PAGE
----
Honda thinks so. They produced a version of their “Fit” model in Japan, just for women. The car is not only pink; it has pink stitching in the interior and pink chrome bezels. They’ll also be offering the car in a color called “eyeliner brown.” The windshield is designed to block skin-wrinkling ultraviolet rays – and the Fit also features a climate control system, which Honda says can improve skin quality.

Now, all that may go over well in Japan, where gender roles are traditional. But over here, cars targeting women have traditionally flopped. It started in the 50s with a car called La Femme. It had a driver’s seat that swiveled, so a woman could enter and exit with modesty, and a special storage space for a woman’s hat and pocketbook. Fast-forward to today, and pretty much any car dubbed a “chick car” doesn’t sell well. Even when Volkswagen introduced the new Beetle, the minute it was a dubbed a “chick car” it was doomed. That’s why they recently re-tooled it to try to appeal to men. And minivans, associated with Soccer Moms, are trying to appeal to men with slogans like “The Man Van!”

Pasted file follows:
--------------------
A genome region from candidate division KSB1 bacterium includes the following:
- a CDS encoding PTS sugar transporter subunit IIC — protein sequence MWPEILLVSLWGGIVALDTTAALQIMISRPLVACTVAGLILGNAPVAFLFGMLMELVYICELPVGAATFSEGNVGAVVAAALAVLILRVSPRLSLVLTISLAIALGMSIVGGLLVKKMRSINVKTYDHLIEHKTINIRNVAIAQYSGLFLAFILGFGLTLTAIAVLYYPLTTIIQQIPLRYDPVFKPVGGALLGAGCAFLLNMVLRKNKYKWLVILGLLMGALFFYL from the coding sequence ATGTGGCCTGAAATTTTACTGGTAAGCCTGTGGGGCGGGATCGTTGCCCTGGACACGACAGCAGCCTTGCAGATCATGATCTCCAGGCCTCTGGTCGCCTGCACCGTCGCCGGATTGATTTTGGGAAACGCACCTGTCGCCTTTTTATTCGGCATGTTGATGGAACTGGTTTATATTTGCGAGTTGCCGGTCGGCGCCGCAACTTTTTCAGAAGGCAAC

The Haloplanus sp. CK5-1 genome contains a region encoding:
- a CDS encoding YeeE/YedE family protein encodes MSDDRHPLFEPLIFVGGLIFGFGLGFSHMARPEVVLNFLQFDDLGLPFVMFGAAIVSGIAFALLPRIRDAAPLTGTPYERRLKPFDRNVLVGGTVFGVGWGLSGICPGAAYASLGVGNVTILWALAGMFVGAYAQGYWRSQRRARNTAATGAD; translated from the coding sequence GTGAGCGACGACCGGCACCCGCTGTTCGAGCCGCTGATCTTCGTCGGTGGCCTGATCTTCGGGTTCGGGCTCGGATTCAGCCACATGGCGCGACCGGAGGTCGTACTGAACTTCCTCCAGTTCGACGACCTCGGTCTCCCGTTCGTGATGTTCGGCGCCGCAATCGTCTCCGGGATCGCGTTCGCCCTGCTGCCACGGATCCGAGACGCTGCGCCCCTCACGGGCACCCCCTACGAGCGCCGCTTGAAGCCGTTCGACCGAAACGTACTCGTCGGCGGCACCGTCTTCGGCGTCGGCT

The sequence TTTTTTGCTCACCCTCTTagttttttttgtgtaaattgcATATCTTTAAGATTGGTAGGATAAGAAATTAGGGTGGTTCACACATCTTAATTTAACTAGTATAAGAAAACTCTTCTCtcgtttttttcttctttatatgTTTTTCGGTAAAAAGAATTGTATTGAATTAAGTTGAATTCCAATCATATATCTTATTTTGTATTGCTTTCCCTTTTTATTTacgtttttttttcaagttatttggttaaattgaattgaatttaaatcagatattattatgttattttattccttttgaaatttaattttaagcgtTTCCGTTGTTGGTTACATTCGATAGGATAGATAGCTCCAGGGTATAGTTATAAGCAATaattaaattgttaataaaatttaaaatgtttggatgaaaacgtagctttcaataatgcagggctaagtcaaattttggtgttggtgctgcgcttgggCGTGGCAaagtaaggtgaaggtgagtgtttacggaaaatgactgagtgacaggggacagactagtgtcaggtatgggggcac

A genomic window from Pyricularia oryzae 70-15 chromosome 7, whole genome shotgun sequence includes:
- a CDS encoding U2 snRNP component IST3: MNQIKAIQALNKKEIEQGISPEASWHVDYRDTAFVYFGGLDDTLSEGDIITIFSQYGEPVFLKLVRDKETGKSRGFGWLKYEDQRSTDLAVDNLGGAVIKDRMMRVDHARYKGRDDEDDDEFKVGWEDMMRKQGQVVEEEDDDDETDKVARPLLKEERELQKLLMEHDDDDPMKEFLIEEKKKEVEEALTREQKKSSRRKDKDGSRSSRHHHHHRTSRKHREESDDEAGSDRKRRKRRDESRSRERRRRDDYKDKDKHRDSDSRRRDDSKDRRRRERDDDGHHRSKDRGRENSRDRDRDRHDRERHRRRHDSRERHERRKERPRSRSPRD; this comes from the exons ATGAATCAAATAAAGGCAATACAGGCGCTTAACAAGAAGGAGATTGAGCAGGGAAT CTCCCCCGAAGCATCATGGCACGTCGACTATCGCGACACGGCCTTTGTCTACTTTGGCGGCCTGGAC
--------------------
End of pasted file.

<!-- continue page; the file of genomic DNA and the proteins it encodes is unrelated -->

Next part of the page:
Still, while women may not want to feel pandered to, they do buy one-third of cars on the market – and influence 60% of all car purchases. Carmakers do have to appeal to women, just not in such heavy-handed ways. So, car companies now hire female engineers and designers to think of things like door handles that won’t break a woman’s nails. And larger center storage bins that can accommodate a handbag – or an iPad and other electronics.

So what do you think – would you ever buy a pink car designed specifically for a woman? Or do you think that perpetuates negative female stereotypes?

Lesson Expert

Betsy Chase

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